propeller drone

This is a DJI Phantom quadcopter. It has four propellers, so it is an example of a rotary blade drone.

Drones are the new tool companies are raving over for their marketing and personal use. There are many potential uses for drones in the construction industry, but there are rules and regulations set in place that currently don’t allow them. So why should you care? Because your company is awesome and you need to stay up to date on technology and ahead of the competition.

Currently, a hot topic in technology is the use of Unmanned Aerial Vehicles (UAVs), or as they’re most commonly referred to, drones. Last semester I took a drone flying class and throughout this course, my class gained a basic overall knowledge about drones and the Federal Aviation Administration’s (FAA) regulations against flying in public. This included types of drones and uses in multiple industries. In class we mainly focused on agricultural applications of the technology, but commercial construction was one of the other industries we discussed as well.

What is a drone?

A drone refers to an unmanned, remotely piloted aircraft. The more proper term for this is a UAV. Originally this technology was used for military purposes, but it’s now available for public use. Anyone can buy a drone, but there are regulations on who can fly it and where. The regulations are an ongoing debate that I’ll inform you of in a couple paragraphs, but for now I will tell you more about the drone basics.

Since the drone is unpiloted, it is controlled by a remote control or control systems from the ground. The drone controller can fly the drone anywhere and it can also be synced with GPS to ensure correct location while flying. Speaking from experience, flying without GPS and only using the remote control doesn’t allow for as smooth of a flight, because the controls are touchy.

Battery operated drones:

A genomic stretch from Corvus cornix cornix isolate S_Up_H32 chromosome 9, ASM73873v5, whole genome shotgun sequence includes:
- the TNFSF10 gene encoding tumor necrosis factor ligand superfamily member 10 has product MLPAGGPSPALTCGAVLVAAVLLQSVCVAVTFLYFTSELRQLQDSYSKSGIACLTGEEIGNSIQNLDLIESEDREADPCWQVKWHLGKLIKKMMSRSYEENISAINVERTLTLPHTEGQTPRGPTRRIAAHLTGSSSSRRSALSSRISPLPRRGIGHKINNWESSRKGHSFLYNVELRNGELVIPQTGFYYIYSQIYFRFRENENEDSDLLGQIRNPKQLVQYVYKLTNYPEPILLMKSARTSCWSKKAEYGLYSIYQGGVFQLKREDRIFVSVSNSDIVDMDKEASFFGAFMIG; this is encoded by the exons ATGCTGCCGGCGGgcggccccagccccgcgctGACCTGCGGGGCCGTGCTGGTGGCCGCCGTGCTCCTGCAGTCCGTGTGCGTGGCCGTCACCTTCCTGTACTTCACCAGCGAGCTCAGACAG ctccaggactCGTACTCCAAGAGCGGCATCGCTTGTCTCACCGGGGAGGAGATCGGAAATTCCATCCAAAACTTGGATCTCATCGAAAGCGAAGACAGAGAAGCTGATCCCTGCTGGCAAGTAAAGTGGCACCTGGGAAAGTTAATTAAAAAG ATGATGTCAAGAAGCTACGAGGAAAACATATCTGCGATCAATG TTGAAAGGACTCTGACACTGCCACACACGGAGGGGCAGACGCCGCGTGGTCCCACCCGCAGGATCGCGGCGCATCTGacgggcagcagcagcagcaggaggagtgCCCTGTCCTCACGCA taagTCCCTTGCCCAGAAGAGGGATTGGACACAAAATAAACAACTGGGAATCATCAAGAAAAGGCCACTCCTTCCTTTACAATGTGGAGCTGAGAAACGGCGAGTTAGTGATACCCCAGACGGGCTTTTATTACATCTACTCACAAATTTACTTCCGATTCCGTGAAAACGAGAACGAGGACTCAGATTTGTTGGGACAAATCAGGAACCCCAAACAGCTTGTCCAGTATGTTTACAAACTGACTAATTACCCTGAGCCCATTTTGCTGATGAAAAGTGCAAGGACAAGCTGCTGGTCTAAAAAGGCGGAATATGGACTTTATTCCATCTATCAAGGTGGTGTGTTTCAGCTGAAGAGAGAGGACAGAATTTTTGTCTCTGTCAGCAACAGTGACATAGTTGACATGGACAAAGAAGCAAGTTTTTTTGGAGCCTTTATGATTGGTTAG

• Average flight time of 30 minutes
  • Usually smaller

Gas-powered drones:

  • Average flight time of an hour
  • Usually larger

Types of Drones

Fixed Wing

The first type of drone is a fixed wing. These look similar to a mini-airplane. Fixed wing drones can only fly in one direction- forward. These are ideal for aerial mapping and surveying.


ikhana drone

Ikhana is a remotely piloted vehicle used by NASA researchers to conduct Earth science research. This is an example of a fixed wing drone.

Rotary Blade

The second type is a rotary blade, or propeller-based system, like a helicopter. Unlike the fixed wing drones, they can hover and fly in any direction- horizontal, vertical and diagonal. Rotary blade drones have many propellers and are ideal for inspection work, or surveying hard to reach areas.

Why am I talking about UAVs on a construction focused marketing blog?

You can include drone photography to add interest to your marketing.

Overhead Imagery

There are cameras that can be attached to a drone to capture high definition videos and still photos from overhead while flying. Traditionally, you would have to hire helicopters or planes to fly and capture overhead images. Using a battery operated drone, you save money on fuel and hiring out because you would be able to perform the task yourself. The images captured with your drone can be used to show your building process and finished products to customers and potential clients.


A popular use of drones in construction is to watch over contractors while they work. By doing this, you can: